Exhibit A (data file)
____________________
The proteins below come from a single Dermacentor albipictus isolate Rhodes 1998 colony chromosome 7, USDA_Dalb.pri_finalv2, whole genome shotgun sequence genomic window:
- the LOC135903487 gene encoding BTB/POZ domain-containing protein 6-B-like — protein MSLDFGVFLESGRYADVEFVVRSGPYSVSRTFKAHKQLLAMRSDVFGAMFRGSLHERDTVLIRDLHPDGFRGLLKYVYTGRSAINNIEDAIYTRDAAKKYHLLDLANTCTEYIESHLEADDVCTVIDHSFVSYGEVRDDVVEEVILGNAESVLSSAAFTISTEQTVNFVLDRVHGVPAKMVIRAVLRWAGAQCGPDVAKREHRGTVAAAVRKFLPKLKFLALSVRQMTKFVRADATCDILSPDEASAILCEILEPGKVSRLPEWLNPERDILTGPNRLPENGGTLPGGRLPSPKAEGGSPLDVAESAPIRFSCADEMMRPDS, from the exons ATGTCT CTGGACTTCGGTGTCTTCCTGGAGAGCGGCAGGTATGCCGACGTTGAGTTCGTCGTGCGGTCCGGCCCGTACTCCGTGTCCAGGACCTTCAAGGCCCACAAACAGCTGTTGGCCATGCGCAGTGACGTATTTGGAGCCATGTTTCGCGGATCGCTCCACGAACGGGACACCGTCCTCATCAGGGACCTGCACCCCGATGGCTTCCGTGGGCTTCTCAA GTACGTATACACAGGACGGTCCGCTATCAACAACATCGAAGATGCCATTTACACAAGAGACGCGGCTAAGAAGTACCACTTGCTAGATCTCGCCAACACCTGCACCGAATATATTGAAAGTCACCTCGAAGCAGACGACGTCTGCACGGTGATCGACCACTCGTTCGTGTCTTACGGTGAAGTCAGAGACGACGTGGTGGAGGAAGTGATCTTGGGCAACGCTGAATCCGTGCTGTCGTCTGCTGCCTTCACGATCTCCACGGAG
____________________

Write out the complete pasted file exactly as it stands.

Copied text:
The proteins below come from a single Dermacentor albipictus isolate Rhodes 1998 colony chromosome 7, USDA_Dalb.pri_finalv2, whole genome shotgun sequence genomic window:
- the LOC135903487 gene encoding BTB/POZ domain-containing protein 6-B-like — protein MSLDFGVFLESGRYADVEFVVRSGPYSVSRTFKAHKQLLAMRSDVFGAMFRGSLHERDTVLIRDLHPDGFRGLLKYVYTGRSAINNIEDAIYTRDAAKKYHLLDLANTCTEYIESHLEADDVCTVIDHSFVSYGEVRDDVVEEVILGNAESVLSSAAFTISTEQTVNFVLDRVHGVPAKMVIRAVLRWAGAQCGPDVAKREHRGTVAAAVRKFLPKLKFLALSVRQMTKFVRADATCDILSPDEASAILCEILEPGKVSRLPEWLNPERDILTGPNRLPENGGTLPGGRLPSPKAEGGSPLDVAESAPIRFSCADEMMRPDS, from the exons ATGTCT CTGGACTTCGGTGTCTTCCTGGAGAGCGGCAGGTATGCCGACGTTGAGTTCGTCGTGCGGTCCGGCCCGTACTCCGTGTCCAGGACCTTCAAGGCCCACAAACAGCTGTTGGCCATGCGCAGTGACGTATTTGGAGCCATGTTTCGCGGATCGCTCCACGAACGGGACACCGTCCTCATCAGGGACCTGCACCCCGATGGCTTCCGTGGGCTTCTCAA GTACGTATACACAGGACGGTCCGCTATCAACAACATCGAAGATGCCATTTACACAAGAGACGCGGCTAAGAAGTACCACTTGCTAGATCTCGCCAACACCTGCACCGAATATATTGAAAGTCACCTCGAAGCAGACGACGTCTGCACGGTGATCGACCACTCGTTCGTGTCTTACGGTGAAGTCAGAGACGACGTGGTGGAGGAAGTGATCTTGGGCAACGCTGAATCCGTGCTGTCGTCTGCTGCCTTCACGATCTCCACGGAG